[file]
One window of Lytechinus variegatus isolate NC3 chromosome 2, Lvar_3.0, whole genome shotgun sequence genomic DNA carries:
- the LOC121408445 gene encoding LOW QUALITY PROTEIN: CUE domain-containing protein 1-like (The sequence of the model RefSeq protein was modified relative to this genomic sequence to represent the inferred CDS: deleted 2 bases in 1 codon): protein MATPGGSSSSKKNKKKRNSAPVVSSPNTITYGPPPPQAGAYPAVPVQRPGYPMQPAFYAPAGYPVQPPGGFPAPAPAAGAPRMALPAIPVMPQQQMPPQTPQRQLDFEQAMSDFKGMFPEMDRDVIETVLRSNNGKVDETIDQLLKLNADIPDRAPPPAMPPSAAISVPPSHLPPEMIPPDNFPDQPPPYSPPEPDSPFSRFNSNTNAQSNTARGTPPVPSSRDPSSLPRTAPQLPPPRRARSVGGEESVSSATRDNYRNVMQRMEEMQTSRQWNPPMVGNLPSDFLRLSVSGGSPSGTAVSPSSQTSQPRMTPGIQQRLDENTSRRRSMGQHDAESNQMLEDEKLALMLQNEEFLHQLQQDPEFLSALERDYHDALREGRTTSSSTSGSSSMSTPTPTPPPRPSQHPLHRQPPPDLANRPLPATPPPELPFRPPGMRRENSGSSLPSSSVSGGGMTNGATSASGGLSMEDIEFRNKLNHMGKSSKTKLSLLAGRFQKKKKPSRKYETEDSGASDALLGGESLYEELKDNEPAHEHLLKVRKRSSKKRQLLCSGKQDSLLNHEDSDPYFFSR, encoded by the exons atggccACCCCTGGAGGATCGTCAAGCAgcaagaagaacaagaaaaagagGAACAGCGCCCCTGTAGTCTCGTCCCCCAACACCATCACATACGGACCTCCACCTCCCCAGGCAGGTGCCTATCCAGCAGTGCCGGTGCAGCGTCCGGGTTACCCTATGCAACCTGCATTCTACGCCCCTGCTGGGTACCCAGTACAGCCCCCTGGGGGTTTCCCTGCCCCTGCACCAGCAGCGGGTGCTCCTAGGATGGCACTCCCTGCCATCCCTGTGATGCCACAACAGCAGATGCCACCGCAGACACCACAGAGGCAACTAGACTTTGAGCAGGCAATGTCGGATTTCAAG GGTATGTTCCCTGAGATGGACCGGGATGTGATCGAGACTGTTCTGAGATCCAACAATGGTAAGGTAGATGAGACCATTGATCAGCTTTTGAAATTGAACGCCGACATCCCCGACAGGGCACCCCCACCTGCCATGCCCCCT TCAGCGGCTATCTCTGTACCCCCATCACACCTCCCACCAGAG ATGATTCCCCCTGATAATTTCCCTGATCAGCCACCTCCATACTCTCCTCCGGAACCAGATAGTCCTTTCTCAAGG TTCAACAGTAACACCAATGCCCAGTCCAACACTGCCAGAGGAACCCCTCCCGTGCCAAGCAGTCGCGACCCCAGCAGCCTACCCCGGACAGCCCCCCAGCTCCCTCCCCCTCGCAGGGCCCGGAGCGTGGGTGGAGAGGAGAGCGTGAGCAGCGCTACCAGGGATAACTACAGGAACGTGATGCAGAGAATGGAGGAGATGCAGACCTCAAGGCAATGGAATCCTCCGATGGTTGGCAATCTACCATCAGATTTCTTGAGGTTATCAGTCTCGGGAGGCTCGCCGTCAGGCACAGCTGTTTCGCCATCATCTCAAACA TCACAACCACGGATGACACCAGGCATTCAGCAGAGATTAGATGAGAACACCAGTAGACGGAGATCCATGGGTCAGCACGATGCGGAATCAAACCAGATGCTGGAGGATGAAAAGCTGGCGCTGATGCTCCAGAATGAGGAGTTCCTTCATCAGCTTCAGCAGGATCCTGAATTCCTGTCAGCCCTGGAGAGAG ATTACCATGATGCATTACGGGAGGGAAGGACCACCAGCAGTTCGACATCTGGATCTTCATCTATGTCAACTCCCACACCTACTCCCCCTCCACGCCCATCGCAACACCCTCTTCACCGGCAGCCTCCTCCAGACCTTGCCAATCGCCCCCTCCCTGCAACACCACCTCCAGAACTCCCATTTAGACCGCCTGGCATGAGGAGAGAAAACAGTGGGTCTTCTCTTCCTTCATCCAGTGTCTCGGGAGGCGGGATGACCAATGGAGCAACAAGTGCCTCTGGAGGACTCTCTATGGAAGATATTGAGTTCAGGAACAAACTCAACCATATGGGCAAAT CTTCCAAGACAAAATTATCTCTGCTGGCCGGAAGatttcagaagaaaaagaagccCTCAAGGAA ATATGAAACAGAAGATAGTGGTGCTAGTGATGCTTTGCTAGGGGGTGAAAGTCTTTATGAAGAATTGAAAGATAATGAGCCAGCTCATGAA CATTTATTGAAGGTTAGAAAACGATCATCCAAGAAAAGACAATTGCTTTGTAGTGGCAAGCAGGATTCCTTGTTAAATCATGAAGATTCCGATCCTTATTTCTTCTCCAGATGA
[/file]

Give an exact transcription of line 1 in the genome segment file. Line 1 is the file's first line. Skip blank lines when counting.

One window of Lytechinus variegatus isolate NC3 chromosome 2, Lvar_3.0, whole genome shotgun sequence genomic DNA carries: